The initial agreements look good. But when it comes to implementing them, the trouble begins. Our industries, used to a free society, have found themselves confronted by a mass of regulations and rulings which seem to exist for their own sake. Inexplicable delays in the delivery of components and services are commonplace. Agreements are subject to unforeseen revision. All this underlines the need for wholehearted commitment to reform.

To the extent that reform is implemented, the West can also help by bringing the Soviet Union more fully into the international economic community.

Last year I proposed that a way be found to associate the Soviet Union with the Economic Summit of industrial countries to be held in London in July. I am glad to see that my proposal is now being discussed with the countries concerned. I very much hope that it will be adopted—and that President Gorbachev 's presence during the Summit will be beneficial to reform in the Soviet Union.

Progress in Political Reform

[end p8]

Some people argue that it would have been better to embark on economic reform and have its benefits first—and approach democracy and freedom second. But no-one who loves liberty would deny it to others, even for material gain. Freedom is not something which governments can grant to people and take away at will: it is an inalienable right. Moreover, you need free thought and discussion if you are to find solutions to economic problems.

In the West we applaud the progress which has been made in political reform in the Soviet Union. Freedom of worship has been restored after years in which the Church suffered appalling persecution. Freedom to travel abroad, and indeed to emigrate, will broaden the horizons of the Soviet people—and rectify a great injustice. Freedom to express their national and ethnic culture is allowing people to recover their history—and restore their pride. Freedom of speech, freedom of association and free elections have brought into being the institutions of democracy. [end p9]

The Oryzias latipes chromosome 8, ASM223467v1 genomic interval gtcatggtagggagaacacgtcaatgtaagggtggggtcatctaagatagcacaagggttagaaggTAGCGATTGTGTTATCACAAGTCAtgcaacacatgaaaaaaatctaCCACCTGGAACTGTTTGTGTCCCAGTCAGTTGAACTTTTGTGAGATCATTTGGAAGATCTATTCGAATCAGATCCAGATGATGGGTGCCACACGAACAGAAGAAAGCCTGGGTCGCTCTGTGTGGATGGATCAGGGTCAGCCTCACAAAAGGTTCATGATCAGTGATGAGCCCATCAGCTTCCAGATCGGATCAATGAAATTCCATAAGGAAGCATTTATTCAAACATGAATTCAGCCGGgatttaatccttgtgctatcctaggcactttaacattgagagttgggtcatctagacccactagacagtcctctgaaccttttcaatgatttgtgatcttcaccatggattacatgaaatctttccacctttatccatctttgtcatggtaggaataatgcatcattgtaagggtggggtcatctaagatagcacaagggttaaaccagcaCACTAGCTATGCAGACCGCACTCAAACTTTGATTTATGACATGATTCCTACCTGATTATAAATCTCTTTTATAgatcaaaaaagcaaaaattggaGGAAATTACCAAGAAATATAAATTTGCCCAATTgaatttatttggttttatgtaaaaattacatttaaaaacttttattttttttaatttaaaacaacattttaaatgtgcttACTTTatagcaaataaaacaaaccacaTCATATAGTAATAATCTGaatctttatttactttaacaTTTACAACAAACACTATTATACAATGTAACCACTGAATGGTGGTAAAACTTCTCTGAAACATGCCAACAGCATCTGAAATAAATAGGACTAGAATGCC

That other victim of past oppression—truth—has also been restored to the centre of political debate. The truth about the past—whether noble achievements or horrific crimes—is now being told. And only on the basis of truth can free politics be conducted.

Credit goes not only to President Gorbachev, but also to those who struggled and suffered so long for freedom—the brave individuals who demanded that the conditions of the Helsinki Agreement should be honoured.

Let me mention one name in particular: Andrei Sakharov, an outstanding scientist and a man of uncommon courage. And now his cause has triumphed.

The Rule of Law

So much has been achieved. But while the institutions of democracy—elections, parliament, a vote for everyone—are important, they do not in themselves provide a sufficient guarantee of liberty. Democracy, like freedom and free enterprise, has to be underpinned by a rule of law.

The rule of law has grown up over the centuries. In our country, it began with the idea of redressing grievances and of fairness, with the idea that noone could be held for an indefinite period before being brought publicly before a court of law. [end p10]

The rule of law must apply to politicians, to governments and to state officials as much as it does to private citizens. A government department can be taken to a court of law if it has exceeded its authority, as government officials in Britain are very well aware. A just law is the best defence not only against over-mighty individuals, but against an over-mighty State.

But it is not just enough to pass legislation in order to have a rule of law. People have to know that it will be enforced and upheld by independent and impartial judges. That is true of the criminal law: the citizens will not respect and obey it if they lack faith in the judicial system. It is no less true of the civil and commercial law: if companies in the West do not fulfil the terms of their contract, they can be taken to court and made to pay damages.

Some people suggest that it is only through authoritarian rule that the fundamental economic changes which are needed in the Soviet Union can be implemented. But that is not so. It is not the people or political diversity which are holding up reform. It is a bureaucracy which has acquired the habit of not fulfilling contracts and not carrying out its duties—all without penalty. Under a rule of law such a state of affairs would simply not be possible.

Progress in Foreign Relations